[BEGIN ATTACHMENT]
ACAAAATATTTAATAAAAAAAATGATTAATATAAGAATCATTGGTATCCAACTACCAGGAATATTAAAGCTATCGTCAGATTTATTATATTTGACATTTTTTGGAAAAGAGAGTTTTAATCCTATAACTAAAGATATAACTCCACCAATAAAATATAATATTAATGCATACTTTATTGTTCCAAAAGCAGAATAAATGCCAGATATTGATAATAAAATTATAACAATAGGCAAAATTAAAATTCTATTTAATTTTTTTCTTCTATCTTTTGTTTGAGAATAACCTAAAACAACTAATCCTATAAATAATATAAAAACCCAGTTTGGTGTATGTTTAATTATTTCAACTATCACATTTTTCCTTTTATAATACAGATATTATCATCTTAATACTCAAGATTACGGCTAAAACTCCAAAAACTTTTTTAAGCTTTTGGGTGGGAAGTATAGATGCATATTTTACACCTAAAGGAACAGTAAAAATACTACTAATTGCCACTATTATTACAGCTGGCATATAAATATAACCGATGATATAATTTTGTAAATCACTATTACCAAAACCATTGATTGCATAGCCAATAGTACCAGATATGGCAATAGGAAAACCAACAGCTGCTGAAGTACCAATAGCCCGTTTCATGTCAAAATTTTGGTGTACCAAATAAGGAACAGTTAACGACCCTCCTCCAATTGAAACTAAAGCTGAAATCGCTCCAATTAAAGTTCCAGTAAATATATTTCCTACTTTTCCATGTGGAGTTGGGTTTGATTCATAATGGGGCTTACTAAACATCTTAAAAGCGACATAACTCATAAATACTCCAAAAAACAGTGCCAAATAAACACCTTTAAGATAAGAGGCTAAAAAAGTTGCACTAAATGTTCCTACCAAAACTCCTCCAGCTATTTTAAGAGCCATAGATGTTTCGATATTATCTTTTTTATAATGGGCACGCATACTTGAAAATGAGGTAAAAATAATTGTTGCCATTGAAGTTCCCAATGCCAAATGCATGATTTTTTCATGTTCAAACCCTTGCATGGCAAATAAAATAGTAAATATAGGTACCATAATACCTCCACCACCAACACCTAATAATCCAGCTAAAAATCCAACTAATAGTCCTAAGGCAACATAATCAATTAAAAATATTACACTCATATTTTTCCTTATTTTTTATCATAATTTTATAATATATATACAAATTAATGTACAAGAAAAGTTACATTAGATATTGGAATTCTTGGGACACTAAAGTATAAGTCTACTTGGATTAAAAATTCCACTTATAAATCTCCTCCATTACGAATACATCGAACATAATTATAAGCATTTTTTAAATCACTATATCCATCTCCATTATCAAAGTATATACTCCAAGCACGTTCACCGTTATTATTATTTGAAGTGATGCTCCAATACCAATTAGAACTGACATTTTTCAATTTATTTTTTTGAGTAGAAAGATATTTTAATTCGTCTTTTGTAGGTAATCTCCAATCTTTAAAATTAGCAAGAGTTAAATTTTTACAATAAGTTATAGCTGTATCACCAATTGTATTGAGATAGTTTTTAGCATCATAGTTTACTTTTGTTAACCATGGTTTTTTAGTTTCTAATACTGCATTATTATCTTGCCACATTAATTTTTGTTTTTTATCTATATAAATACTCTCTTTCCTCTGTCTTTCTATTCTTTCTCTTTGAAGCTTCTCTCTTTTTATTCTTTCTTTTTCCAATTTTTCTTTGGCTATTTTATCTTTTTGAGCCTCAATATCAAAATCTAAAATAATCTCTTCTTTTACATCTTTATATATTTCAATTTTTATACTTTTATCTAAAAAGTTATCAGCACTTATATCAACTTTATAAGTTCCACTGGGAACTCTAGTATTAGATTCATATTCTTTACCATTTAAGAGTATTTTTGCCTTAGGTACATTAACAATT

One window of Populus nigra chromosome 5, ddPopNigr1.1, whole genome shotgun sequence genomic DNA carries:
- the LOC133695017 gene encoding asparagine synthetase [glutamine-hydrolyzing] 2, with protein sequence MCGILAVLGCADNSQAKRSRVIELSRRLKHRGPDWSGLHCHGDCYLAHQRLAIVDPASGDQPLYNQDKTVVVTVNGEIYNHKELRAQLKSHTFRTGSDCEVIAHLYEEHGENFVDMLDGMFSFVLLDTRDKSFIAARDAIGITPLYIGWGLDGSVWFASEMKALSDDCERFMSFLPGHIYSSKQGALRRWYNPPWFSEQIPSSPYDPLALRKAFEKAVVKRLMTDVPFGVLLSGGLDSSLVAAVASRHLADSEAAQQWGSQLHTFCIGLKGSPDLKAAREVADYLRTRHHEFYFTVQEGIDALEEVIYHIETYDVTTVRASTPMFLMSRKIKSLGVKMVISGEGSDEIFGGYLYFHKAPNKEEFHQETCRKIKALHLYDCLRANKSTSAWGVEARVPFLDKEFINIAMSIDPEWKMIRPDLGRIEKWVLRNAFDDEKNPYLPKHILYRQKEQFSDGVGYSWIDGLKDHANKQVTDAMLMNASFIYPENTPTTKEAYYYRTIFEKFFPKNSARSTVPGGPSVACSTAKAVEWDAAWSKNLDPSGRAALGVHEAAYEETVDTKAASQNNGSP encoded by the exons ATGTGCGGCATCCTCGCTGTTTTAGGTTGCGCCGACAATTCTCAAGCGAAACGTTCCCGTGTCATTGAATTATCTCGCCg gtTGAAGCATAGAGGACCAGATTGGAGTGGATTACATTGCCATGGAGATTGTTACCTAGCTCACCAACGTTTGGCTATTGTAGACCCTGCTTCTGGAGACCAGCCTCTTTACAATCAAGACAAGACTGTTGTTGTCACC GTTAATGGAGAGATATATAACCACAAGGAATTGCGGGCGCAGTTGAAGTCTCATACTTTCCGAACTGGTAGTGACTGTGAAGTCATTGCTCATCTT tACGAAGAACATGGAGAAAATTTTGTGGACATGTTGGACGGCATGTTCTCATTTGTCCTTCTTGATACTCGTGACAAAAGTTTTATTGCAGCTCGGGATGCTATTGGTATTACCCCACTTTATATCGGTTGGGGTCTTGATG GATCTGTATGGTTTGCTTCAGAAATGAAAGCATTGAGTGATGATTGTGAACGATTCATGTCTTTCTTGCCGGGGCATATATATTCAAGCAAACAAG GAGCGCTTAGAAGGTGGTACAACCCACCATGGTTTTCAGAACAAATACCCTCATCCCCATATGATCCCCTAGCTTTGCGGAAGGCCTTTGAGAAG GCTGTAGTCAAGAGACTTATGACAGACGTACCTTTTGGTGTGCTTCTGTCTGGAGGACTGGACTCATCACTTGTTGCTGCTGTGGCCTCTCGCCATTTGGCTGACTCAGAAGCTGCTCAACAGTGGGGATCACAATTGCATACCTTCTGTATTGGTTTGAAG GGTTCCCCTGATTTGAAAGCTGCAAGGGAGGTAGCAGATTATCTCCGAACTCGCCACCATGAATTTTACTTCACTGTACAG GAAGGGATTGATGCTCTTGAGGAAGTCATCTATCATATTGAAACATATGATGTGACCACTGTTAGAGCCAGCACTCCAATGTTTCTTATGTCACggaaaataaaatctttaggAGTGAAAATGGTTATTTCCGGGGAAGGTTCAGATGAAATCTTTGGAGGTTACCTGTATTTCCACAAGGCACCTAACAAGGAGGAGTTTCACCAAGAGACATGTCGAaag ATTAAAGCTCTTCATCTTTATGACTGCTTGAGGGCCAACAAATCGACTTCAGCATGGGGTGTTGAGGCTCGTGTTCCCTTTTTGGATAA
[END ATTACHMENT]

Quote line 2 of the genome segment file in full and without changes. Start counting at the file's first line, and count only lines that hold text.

One window of Populus nigra chromosome 5, ddPopNigr1.1, whole genome shotgun sequence genomic DNA carries: